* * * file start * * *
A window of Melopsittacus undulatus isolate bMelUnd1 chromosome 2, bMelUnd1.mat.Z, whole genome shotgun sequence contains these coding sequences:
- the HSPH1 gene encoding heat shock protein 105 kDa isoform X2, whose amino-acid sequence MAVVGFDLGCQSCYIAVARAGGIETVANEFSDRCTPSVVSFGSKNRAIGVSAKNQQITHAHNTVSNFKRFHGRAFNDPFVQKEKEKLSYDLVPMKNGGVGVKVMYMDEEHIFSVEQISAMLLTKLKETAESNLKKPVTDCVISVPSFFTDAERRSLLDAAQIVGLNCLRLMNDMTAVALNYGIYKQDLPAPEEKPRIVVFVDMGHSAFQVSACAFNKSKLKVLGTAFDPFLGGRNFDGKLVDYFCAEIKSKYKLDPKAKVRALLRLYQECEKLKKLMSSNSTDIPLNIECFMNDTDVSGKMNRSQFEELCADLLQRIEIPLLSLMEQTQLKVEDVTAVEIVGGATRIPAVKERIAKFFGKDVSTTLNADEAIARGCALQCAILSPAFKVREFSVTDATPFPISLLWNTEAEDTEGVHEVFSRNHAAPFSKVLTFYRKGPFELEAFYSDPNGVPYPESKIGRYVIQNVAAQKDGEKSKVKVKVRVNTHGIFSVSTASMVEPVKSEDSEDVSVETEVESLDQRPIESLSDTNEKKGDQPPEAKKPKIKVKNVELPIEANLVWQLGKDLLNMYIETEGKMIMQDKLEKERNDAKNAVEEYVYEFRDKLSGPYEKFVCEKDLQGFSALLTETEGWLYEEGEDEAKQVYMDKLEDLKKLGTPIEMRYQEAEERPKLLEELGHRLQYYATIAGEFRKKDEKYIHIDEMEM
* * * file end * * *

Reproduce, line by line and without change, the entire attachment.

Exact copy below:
A window of Melopsittacus undulatus isolate bMelUnd1 chromosome 2, bMelUnd1.mat.Z, whole genome shotgun sequence contains these coding sequences:
- the HSPH1 gene encoding heat shock protein 105 kDa isoform X2, whose amino-acid sequence MAVVGFDLGCQSCYIAVARAGGIETVANEFSDRCTPSVVSFGSKNRAIGVSAKNQQITHAHNTVSNFKRFHGRAFNDPFVQKEKEKLSYDLVPMKNGGVGVKVMYMDEEHIFSVEQISAMLLTKLKETAESNLKKPVTDCVISVPSFFTDAERRSLLDAAQIVGLNCLRLMNDMTAVALNYGIYKQDLPAPEEKPRIVVFVDMGHSAFQVSACAFNKSKLKVLGTAFDPFLGGRNFDGKLVDYFCAEIKSKYKLDPKAKVRALLRLYQECEKLKKLMSSNSTDIPLNIECFMNDTDVSGKMNRSQFEELCADLLQRIEIPLLSLMEQTQLKVEDVTAVEIVGGATRIPAVKERIAKFFGKDVSTTLNADEAIARGCALQCAILSPAFKVREFSVTDATPFPISLLWNTEAEDTEGVHEVFSRNHAAPFSKVLTFYRKGPFELEAFYSDPNGVPYPESKIGRYVIQNVAAQKDGEKSKVKVKVRVNTHGIFSVSTASMVEPVKSEDSEDVSVETEVESLDQRPIESLSDTNEKKGDQPPEAKKPKIKVKNVELPIEANLVWQLGKDLLNMYIETEGKMIMQDKLEKERNDAKNAVEEYVYEFRDKLSGPYEKFVCEKDLQGFSALLTETEGWLYEEGEDEAKQVYMDKLEDLKKLGTPIEMRYQEAEERPKLLEELGHRLQYYATIAGEFRKKDEKYIHIDEMEM